Thursday, December 18, 2014

The OPEC prisoners’ dilemma: keep hands off



Since mid June 2014 the price of oil fell almost 45%, with the spot price for WTI in US$ 59.72 and Brent in US$ 63.64 on 12/11; while future oil prices points on a strong downward trend.
Behind these figures exists supply as well as demand factors. On the supply side, according to IEA in October oil supply reached 94.2 mb/d, compared with 91.3 mb/d on 2013. The increase in oil supply has been driven by the US shale oil revolution, Canadian tar sands, and increases in oil production among some OPEC countries. The US increase in oil production, driven mainly from the fracking and horizontal drilling revolution, allowed the country to increase its oil production in more than 80% since 2008, reaching 9 mb/d in 2014. In OPEC, stands out the rise, in the lasts months, in Libya oil production which, while still showing signs of weakness, contributed partly to offset drops somewhere else in OPEC, and help to have the group well above the 30 mb/d target.
Crude oil production in Libya, January 2010 to September 2013
On the demand side, the sluggish world economy has moderated the increase in oil demand, and this is complemented with a reduction on OECD oil consumption.
As a result of these trends, and the OPEC decision on November 27 2014 to maintain its 30 mb/d target, supply has shown a strong upside pressure than demand, which has had a tough downward pressure on the oil price.
How long will oil prices stay low, well that will depend on how tight become the relation between demand and supply. OPEC has a spare capacity of about 3 mb/d; almost 90% of it is in Saudi Arabia. Thus, a 1% supply disruption in any OPEC and Non-OPEC  can drive significant pressure in the oil market. OPEC disruptions have not been an unusual thing, as intended or unintended situations. There is no assurance that there will be no more oil supply disruptions in Libya, Nigeria, Iran and Venezuela, as long those countries continue experiencing geopolitical risks. Also, events of nature or terrorist attacks can put an upward pressure in oil prices. Second, with decreasing output from current wells and increasing global oil consumption, there is the permanent need to add new production capacity. A 6% rate of decline in oil production implies that 5.5 mb/d of new capacity are required only to replace the lost production, and on top of that new additional capacity is needed only to attend oil demand growth, which has grown in steps close to 1 mb/d. For shale oil wells, the rates of decline are much higher, and can go up to 70% on average. Requiring an exploration and drilling effort much higher in shale oil wells than in conventional oil wells. Given the higher depletion rate of current shale oil wells, a fall in exploration and drilling will have a faster downward adjustment in shale oil production. A sign in this direction is observed in the fact that in October permits for new wells dropped 15 percent across 12 major shale formation, according to industry data reported by Reuters, what offers a sign of a slowdown in a drilling race that has seen permits double since November 2013. Some drop of drama should be taken away since a continual improvement in drilling and fracking technology is improving shale oil wells productivity (super fracking technologies).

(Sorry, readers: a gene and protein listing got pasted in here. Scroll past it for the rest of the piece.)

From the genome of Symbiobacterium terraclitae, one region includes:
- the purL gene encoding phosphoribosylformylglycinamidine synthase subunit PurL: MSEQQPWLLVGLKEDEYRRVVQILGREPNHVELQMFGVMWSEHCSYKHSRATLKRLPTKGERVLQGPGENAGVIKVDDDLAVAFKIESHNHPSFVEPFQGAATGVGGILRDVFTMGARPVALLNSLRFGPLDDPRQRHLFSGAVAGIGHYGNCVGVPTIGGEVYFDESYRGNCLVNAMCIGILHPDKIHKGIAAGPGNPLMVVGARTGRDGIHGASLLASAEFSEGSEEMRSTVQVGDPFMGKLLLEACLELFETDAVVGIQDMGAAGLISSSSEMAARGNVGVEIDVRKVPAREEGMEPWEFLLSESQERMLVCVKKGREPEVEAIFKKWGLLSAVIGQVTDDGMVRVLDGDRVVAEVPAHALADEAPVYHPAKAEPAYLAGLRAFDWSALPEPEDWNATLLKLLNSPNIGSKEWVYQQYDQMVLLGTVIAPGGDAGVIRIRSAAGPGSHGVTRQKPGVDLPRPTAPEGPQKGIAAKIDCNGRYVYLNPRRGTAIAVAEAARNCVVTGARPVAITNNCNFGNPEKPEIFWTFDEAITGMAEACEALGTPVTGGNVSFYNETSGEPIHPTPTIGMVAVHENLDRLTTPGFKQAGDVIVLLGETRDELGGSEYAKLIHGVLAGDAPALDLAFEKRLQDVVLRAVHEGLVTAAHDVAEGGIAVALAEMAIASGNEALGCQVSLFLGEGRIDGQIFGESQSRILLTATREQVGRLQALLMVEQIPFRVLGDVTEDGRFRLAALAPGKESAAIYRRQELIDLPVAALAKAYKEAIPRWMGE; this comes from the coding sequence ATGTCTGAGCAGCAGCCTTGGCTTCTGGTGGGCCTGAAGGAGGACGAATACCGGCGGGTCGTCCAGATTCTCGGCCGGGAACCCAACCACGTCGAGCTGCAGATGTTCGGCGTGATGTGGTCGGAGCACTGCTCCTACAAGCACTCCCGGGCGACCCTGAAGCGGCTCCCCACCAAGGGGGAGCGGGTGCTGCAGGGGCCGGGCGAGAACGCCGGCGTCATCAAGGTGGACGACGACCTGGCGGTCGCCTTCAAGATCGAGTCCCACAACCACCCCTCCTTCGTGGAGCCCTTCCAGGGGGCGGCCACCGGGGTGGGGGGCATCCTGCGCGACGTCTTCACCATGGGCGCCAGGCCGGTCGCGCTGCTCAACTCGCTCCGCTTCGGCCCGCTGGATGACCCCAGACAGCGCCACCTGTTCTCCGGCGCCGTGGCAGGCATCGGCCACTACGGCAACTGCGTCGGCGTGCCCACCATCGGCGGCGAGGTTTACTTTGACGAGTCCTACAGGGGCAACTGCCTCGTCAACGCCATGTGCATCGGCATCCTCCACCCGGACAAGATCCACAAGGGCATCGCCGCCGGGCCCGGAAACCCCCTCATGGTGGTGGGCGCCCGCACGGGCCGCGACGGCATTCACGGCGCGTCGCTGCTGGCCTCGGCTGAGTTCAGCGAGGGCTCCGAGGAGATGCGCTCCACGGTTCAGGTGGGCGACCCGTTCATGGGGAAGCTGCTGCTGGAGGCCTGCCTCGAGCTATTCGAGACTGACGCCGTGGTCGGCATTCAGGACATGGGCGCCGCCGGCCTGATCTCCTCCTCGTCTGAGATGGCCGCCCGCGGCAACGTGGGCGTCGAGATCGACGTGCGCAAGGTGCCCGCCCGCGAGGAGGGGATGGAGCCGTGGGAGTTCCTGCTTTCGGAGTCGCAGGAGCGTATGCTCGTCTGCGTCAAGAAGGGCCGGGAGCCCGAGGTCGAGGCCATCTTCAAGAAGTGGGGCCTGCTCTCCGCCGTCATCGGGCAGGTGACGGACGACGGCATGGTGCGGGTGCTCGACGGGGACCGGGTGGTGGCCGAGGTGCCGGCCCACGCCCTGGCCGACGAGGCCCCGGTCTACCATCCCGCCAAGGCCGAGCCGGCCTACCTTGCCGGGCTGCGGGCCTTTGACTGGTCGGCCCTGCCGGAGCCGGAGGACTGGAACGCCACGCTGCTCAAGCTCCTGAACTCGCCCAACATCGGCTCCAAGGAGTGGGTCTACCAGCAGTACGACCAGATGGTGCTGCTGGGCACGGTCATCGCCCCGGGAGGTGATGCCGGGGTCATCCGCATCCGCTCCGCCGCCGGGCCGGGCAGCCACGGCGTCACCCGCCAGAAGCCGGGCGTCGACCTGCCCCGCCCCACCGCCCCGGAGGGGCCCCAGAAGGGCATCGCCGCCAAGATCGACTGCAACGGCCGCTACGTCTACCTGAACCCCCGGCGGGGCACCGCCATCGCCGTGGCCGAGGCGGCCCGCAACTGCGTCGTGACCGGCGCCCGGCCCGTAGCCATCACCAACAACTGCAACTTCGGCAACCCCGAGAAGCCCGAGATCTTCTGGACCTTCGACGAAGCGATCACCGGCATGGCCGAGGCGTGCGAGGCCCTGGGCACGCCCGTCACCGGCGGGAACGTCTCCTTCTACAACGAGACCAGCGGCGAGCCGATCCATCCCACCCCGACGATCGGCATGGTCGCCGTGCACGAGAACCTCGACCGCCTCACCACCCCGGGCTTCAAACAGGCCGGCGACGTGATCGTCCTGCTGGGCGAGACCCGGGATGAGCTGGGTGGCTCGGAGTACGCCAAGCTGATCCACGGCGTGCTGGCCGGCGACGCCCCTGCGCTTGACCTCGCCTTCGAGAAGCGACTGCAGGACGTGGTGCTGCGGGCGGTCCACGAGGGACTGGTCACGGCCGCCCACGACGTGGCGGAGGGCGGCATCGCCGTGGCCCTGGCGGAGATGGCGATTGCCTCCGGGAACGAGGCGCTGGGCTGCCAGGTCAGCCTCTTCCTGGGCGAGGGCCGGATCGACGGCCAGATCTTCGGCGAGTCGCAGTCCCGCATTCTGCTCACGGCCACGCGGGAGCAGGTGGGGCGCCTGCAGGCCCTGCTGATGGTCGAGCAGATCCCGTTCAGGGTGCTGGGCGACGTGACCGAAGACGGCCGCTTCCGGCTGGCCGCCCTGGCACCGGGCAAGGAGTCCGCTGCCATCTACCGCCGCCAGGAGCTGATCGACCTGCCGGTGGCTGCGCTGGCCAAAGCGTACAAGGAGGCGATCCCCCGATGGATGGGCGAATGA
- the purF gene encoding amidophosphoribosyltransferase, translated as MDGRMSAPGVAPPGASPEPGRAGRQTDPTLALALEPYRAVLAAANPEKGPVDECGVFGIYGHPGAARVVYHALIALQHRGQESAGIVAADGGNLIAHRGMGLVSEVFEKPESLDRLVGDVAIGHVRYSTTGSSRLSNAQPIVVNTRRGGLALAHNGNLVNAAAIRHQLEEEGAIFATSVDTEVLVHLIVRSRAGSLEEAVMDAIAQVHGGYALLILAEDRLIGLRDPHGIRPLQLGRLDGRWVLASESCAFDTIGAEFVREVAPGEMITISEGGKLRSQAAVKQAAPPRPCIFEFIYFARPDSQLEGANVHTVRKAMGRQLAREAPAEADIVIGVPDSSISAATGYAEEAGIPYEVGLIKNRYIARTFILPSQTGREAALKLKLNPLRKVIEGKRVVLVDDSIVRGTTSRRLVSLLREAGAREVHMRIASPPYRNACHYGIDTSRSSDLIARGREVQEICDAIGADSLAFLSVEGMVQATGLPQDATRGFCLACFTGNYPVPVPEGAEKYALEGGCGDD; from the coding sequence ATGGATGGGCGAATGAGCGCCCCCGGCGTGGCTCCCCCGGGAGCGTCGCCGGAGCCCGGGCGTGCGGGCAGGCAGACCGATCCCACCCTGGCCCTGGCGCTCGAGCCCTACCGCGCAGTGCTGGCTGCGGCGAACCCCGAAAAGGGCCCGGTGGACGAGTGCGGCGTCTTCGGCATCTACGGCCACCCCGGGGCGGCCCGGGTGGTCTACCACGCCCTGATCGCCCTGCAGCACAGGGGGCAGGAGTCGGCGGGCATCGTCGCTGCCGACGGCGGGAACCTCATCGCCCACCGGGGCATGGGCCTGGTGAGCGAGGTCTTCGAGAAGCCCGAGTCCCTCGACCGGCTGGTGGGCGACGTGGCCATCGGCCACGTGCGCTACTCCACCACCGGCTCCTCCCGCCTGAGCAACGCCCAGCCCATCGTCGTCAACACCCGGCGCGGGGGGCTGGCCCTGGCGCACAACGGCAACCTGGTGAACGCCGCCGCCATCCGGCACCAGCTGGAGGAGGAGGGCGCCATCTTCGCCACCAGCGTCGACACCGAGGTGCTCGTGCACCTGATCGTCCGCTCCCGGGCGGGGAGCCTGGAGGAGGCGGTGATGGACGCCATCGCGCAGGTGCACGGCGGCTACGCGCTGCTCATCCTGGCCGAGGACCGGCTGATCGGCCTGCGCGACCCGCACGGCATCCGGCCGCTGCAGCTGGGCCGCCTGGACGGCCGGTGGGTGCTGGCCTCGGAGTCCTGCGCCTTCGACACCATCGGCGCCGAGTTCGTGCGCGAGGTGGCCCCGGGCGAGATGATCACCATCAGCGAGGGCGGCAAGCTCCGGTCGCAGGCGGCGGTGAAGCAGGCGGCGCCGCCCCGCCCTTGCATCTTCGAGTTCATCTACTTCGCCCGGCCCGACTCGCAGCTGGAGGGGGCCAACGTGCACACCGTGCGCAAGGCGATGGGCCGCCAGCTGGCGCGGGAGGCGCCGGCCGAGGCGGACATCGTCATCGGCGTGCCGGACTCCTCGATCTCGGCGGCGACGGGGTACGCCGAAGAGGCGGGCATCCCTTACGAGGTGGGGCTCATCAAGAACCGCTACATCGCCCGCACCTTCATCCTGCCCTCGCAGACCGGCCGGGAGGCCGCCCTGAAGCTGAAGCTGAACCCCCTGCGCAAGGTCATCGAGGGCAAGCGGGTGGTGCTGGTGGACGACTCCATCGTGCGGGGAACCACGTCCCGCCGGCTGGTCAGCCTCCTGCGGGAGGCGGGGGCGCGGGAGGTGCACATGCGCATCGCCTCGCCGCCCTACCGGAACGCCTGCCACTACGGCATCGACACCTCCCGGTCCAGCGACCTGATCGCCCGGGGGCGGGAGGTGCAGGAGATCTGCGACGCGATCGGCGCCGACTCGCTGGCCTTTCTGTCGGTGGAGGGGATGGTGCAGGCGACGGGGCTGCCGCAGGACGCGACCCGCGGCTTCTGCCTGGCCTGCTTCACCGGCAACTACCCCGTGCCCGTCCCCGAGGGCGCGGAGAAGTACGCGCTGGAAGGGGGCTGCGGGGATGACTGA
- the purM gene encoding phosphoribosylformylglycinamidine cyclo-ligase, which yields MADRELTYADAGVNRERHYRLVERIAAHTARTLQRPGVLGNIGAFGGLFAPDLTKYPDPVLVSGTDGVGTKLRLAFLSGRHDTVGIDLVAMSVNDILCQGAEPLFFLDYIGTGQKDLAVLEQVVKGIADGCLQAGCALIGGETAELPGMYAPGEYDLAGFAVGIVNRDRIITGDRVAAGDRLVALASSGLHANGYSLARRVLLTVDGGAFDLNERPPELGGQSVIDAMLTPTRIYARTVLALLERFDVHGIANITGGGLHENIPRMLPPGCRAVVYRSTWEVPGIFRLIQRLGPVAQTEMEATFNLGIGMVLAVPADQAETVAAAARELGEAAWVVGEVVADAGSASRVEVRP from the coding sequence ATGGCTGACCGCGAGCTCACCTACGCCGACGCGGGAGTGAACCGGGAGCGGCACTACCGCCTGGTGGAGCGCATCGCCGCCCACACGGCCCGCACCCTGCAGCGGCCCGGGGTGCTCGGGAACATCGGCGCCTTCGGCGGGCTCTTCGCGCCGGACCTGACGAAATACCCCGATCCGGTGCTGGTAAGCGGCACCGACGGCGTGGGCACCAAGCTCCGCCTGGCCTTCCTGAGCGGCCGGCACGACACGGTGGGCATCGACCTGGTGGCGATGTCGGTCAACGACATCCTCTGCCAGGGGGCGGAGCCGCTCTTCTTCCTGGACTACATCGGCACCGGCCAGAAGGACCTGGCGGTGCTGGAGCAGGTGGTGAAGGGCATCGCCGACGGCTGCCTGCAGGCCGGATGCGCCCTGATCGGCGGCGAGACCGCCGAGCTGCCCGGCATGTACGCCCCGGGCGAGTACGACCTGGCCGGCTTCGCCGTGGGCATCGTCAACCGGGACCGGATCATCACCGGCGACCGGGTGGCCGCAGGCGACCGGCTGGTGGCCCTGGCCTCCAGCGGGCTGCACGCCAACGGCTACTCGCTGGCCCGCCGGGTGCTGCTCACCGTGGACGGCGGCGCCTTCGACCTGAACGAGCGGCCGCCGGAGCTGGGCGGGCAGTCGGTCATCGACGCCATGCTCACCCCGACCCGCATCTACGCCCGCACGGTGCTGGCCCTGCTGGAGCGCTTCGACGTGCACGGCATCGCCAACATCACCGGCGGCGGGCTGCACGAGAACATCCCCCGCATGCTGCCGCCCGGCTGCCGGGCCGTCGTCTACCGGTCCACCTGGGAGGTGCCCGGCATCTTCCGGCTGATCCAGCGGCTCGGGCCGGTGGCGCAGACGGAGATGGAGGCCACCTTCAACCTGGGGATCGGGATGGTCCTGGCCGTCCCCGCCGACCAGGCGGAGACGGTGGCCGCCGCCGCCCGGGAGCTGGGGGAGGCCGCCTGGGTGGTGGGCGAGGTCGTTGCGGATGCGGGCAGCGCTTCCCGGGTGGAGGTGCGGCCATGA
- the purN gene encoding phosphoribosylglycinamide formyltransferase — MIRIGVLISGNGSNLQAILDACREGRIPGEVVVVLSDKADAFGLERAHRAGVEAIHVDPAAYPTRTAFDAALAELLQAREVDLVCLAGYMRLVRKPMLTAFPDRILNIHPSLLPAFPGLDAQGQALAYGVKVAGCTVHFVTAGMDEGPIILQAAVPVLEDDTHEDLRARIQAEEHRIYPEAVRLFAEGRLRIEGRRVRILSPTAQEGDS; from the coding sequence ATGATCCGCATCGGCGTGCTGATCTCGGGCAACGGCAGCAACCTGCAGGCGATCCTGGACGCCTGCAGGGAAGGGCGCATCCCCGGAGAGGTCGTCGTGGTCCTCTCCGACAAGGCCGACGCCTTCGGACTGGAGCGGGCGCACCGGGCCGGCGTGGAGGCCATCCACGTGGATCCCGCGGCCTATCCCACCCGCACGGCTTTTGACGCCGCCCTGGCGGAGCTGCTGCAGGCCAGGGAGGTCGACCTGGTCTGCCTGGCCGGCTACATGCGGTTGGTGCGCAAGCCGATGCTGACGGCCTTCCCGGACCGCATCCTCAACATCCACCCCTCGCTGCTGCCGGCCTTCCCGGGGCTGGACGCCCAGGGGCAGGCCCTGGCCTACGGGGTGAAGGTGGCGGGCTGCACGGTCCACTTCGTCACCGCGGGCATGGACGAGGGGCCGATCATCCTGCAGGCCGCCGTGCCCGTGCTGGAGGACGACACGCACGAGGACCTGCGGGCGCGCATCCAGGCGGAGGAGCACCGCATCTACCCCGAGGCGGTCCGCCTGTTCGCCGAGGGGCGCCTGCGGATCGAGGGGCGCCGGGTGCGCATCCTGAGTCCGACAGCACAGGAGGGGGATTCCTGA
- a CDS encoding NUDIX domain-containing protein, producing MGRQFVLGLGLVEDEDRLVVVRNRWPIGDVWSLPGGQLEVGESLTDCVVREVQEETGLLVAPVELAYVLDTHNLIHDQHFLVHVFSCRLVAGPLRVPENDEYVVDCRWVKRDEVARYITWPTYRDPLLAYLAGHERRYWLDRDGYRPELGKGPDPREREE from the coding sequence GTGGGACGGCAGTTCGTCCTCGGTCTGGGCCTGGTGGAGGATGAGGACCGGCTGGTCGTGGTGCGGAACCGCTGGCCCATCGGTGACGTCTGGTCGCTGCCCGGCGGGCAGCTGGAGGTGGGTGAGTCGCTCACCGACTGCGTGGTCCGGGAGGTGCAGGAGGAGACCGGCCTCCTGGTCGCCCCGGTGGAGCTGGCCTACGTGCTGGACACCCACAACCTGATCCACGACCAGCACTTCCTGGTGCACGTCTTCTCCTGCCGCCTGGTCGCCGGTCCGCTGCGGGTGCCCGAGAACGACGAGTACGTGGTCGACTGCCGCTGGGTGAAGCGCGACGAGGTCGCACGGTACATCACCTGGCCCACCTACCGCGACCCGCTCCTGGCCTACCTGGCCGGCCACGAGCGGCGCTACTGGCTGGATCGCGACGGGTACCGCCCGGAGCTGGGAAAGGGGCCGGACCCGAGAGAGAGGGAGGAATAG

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Thus, the task to feed current world oil consumption is not an easy one and is subjected to many events which can suddenly disrupt supply and skyrocket prices again, and we will continuous seen events such as: political stress, war, lack of spare capacity, financial and economic crisis, terrorist attack, OPEC cuts, weather or nature events, and many others which severely reduce oil production with figures as small as 1% of current consumption.
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Source: Seadrill, Morgan Stanley Equity Research, International Energy Agency
OPEC is a very diverse club; some members are low cost producers with large wealth funds that can finance fall in oil prices without having major fiscal troubles, while others are high cost producers with not much money to confront the fiscal imbalances that will face with a drop in the oil price. We should not be surprised if social unrest and geopolitical instability come up in some OPEC countries, contributing to an increased instability of oil supply. These differences make today much more difficult to reach an agreement within member countries. Where, at the end, and in the long term, what they have supported is the creation of new technologies that have enabled an efficient and competitive shale oil industry in the US. Thus, here, countries with clear advantages, in terms of their oil production costs and the strength of their economies, like the Saudis, find at best the decision to keep hands off.

With the Saudis smart keep hands off policy in OPEC, as an intent to defend at least their market share, we might expect higher costs oil producer to exist the market, and the ones that are at the front line are ones with complex geologies, in remote areas, but of course those that set complex business environments for investors. In this race, how blessed a country has been with natural resources is only a part of the story. And, usually what is taking place over the ground is much more important for the success of the oil industry. What is clear at this moment is that the market is looking for a new equilibrium, and we should expect that oil prices will be more volatile in the short to medium term until high cost producers are out. Even though, the oil industry can always surprise as with mayor oil disruption that severely change market prices.
















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